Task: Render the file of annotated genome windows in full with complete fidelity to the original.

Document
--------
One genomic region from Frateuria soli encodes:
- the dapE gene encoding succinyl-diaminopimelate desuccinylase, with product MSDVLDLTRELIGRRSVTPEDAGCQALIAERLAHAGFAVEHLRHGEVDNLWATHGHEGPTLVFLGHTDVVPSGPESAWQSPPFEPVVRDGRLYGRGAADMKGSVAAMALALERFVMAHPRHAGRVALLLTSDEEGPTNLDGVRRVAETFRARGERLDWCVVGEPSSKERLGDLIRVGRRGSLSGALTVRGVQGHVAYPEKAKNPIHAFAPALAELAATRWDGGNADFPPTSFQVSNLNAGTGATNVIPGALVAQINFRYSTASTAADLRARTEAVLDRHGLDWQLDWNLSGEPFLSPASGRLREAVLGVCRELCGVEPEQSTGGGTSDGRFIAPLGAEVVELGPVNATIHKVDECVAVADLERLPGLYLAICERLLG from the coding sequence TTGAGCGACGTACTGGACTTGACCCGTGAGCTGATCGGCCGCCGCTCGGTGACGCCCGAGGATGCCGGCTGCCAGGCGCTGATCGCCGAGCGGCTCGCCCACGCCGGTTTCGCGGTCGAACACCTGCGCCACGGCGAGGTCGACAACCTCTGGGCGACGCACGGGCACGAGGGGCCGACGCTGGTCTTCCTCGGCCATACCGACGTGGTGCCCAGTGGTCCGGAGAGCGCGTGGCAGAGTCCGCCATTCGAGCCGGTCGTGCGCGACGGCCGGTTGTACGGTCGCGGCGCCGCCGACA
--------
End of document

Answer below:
One genomic region from Frateuria soli encodes:
- the dapE gene encoding succinyl-diaminopimelate desuccinylase, with product MSDVLDLTRELIGRRSVTPEDAGCQALIAERLAHAGFAVEHLRHGEVDNLWATHGHEGPTLVFLGHTDVVPSGPESAWQSPPFEPVVRDGRLYGRGAADMKGSVAAMALALERFVMAHPRHAGRVALLLTSDEEGPTNLDGVRRVAETFRARGERLDWCVVGEPSSKERLGDLIRVGRRGSLSGALTVRGVQGHVAYPEKAKNPIHAFAPALAELAATRWDGGNADFPPTSFQVSNLNAGTGATNVIPGALVAQINFRYSTASTAADLRARTEAVLDRHGLDWQLDWNLSGEPFLSPASGRLREAVLGVCRELCGVEPEQSTGGGTSDGRFIAPLGAEVVELGPVNATIHKVDECVAVADLERLPGLYLAICERLLG from the coding sequence TTGAGCGACGTACTGGACTTGACCCGTGAGCTGATCGGCCGCCGCTCGGTGACGCCCGAGGATGCCGGCTGCCAGGCGCTGATCGCCGAGCGGCTCGCCCACGCCGGTTTCGCGGTCGAACACCTGCGCCACGGCGAGGTCGACAACCTCTGGGCGACGCACGGGCACGAGGGGCCGACGCTGGTCTTCCTCGGCCATACCGACGTGGTGCCCAGTGGTCCGGAGAGCGCGTGGCAGAGTCCGCCATTCGAGCCGGTCGTGCGCGACGGCCGGTTGTACGGTCGCGGCGCCGCCGACA